“It’s incredibly important to have role models of all genders, and all ethnicities, and all kinds of backgrounds. Because it’s very difficult to envision yourself doing something if you can’t see someone like you doing that,” Cangellaris states. That’s why the BIOE G.A.M.E.S. camp is so important to these high school girls.

“Being able to see strong women in STEM—whether it be engineering, mathematics, or life sciences—it really helps you visualize and say, ‘I can be like that person!’ And being able to show you’re passionate about something that in some ways people consider to be like a boys’ club and maintain your own identity and have that become a part of your identity is very important,” continues Cangellaris.


A camper discusses the results of their project with her team.

That’s what the BIOE G.A.M.E.S. camps do; they create a warm and welcoming environment for these high school girls and expose them to many different science techniques, all while being led by two funny, friendly role models (Amos and Cangellaris) that give these young, developing minds the push to believe in themselves and that they can succeed in a stereotypical male field.

Cangellaris expands on this idea by relating it to how she personally grew up: “Growing up, I never felt that there were stereotypes I had to break away from in order to pursue a career in a STEM field, because that was never part of the conversation within our family dynamic, and their faith in me is the basis of my courage to look and work beyond (or I suppose in spite of) those stereotypes in my undergraduate career and beyond.”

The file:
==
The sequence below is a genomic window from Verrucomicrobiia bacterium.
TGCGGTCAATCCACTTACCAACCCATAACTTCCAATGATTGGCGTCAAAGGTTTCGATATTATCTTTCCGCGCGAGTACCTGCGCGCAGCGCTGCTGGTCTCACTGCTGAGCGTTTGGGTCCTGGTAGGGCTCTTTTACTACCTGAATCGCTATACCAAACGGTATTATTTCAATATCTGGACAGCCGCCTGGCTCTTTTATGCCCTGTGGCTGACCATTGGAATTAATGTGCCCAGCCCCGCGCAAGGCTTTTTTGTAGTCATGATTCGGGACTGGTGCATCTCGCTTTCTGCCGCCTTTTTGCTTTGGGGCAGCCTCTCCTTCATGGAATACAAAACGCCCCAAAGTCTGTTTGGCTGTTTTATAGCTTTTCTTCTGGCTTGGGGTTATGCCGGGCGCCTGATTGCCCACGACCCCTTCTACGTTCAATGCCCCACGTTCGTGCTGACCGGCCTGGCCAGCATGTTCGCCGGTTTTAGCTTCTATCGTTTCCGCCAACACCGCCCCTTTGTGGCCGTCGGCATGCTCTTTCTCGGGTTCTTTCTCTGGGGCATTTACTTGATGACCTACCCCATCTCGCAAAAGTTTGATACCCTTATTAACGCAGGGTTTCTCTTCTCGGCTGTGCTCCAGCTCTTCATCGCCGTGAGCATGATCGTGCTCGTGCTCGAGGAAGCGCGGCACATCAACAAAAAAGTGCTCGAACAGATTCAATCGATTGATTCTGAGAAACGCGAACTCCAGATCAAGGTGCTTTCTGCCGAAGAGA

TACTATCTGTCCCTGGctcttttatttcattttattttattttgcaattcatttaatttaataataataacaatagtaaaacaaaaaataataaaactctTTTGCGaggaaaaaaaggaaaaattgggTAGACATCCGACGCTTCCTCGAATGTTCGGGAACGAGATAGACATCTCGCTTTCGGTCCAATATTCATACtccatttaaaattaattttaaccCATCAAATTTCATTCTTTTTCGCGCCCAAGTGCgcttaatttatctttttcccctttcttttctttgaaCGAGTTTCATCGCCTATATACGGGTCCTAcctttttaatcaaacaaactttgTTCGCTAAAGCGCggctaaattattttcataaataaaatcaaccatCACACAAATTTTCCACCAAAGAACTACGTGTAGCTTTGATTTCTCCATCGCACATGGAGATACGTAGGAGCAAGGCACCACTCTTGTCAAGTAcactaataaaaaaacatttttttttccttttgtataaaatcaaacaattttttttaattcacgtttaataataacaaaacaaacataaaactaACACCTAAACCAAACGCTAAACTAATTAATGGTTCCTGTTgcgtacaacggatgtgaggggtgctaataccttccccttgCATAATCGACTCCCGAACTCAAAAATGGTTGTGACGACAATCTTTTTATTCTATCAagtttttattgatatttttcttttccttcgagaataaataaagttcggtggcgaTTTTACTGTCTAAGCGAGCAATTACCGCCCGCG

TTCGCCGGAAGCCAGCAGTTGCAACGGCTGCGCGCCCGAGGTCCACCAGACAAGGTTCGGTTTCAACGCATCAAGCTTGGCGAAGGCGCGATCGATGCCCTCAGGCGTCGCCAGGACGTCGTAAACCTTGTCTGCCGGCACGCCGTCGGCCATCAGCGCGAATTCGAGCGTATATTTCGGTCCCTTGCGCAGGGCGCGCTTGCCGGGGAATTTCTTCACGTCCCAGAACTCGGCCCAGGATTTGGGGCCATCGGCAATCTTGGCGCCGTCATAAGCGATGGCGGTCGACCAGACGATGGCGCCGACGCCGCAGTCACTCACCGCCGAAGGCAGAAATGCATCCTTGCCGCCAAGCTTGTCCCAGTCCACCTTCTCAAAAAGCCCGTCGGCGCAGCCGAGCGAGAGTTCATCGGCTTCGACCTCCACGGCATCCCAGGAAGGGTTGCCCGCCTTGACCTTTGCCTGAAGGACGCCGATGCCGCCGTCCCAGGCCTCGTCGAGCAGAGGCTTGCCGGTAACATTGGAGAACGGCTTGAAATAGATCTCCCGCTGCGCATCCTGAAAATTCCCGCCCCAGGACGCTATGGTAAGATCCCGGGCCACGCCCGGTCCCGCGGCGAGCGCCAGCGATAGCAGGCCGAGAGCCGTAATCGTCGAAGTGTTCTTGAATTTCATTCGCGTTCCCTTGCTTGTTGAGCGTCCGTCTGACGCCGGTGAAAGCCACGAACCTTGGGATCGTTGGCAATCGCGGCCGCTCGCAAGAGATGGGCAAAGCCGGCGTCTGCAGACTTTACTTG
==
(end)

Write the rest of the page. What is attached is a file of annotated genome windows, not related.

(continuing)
Now, at this camp, Amos and Cangellaris are in charge of instilling faith in these developing girls so that they can believe in themselves and pursue whatever major they want without being held back by gender norms.

Story by Alexandra Anne Peltier, I-STEM undergraduate student.
Photos by Elizabeth Innes, Communications Specialist, I-STEM Education Initiative.
More: 8-12 Outreach, BioE, GAMES, GAMES: BioE, Summer Camp, Women in STEM, 2016

For additional I-STEM articles about G.A.M.E.S. camp, see:


An Illinois grad student teaches BIOE GAMES campers how to perform a cell culture.